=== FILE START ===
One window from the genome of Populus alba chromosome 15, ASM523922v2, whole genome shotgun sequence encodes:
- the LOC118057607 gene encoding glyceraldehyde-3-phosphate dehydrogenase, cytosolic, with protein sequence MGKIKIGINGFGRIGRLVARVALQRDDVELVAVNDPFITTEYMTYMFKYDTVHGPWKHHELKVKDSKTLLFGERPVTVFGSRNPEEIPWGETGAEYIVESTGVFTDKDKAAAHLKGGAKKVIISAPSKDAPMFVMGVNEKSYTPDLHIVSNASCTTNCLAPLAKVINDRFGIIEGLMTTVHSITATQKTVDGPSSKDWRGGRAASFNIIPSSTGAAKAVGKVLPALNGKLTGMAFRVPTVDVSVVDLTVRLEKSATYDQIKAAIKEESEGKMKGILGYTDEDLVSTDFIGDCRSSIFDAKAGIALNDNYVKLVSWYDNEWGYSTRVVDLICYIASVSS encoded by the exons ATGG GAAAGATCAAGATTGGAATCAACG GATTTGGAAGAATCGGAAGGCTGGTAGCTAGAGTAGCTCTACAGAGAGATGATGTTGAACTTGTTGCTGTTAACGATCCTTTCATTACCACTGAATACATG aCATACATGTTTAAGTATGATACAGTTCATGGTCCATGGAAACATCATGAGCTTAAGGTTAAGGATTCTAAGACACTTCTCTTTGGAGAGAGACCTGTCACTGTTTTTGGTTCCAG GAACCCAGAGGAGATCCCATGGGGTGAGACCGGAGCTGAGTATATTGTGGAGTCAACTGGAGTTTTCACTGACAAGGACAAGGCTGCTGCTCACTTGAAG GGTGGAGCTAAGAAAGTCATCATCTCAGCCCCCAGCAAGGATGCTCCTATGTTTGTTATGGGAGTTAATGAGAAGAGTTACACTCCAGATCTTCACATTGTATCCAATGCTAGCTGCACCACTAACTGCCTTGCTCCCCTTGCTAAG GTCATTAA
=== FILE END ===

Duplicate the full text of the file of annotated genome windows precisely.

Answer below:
One window from the genome of Populus alba chromosome 15, ASM523922v2, whole genome shotgun sequence encodes:
- the LOC118057607 gene encoding glyceraldehyde-3-phosphate dehydrogenase, cytosolic, with protein sequence MGKIKIGINGFGRIGRLVARVALQRDDVELVAVNDPFITTEYMTYMFKYDTVHGPWKHHELKVKDSKTLLFGERPVTVFGSRNPEEIPWGETGAEYIVESTGVFTDKDKAAAHLKGGAKKVIISAPSKDAPMFVMGVNEKSYTPDLHIVSNASCTTNCLAPLAKVINDRFGIIEGLMTTVHSITATQKTVDGPSSKDWRGGRAASFNIIPSSTGAAKAVGKVLPALNGKLTGMAFRVPTVDVSVVDLTVRLEKSATYDQIKAAIKEESEGKMKGILGYTDEDLVSTDFIGDCRSSIFDAKAGIALNDNYVKLVSWYDNEWGYSTRVVDLICYIASVSS encoded by the exons ATGG GAAAGATCAAGATTGGAATCAACG GATTTGGAAGAATCGGAAGGCTGGTAGCTAGAGTAGCTCTACAGAGAGATGATGTTGAACTTGTTGCTGTTAACGATCCTTTCATTACCACTGAATACATG aCATACATGTTTAAGTATGATACAGTTCATGGTCCATGGAAACATCATGAGCTTAAGGTTAAGGATTCTAAGACACTTCTCTTTGGAGAGAGACCTGTCACTGTTTTTGGTTCCAG GAACCCAGAGGAGATCCCATGGGGTGAGACCGGAGCTGAGTATATTGTGGAGTCAACTGGAGTTTTCACTGACAAGGACAAGGCTGCTGCTCACTTGAAG GGTGGAGCTAAGAAAGTCATCATCTCAGCCCCCAGCAAGGATGCTCCTATGTTTGTTATGGGAGTTAATGAGAAGAGTTACACTCCAGATCTTCACATTGTATCCAATGCTAGCTGCACCACTAACTGCCTTGCTCCCCTTGCTAAG GTCATTAA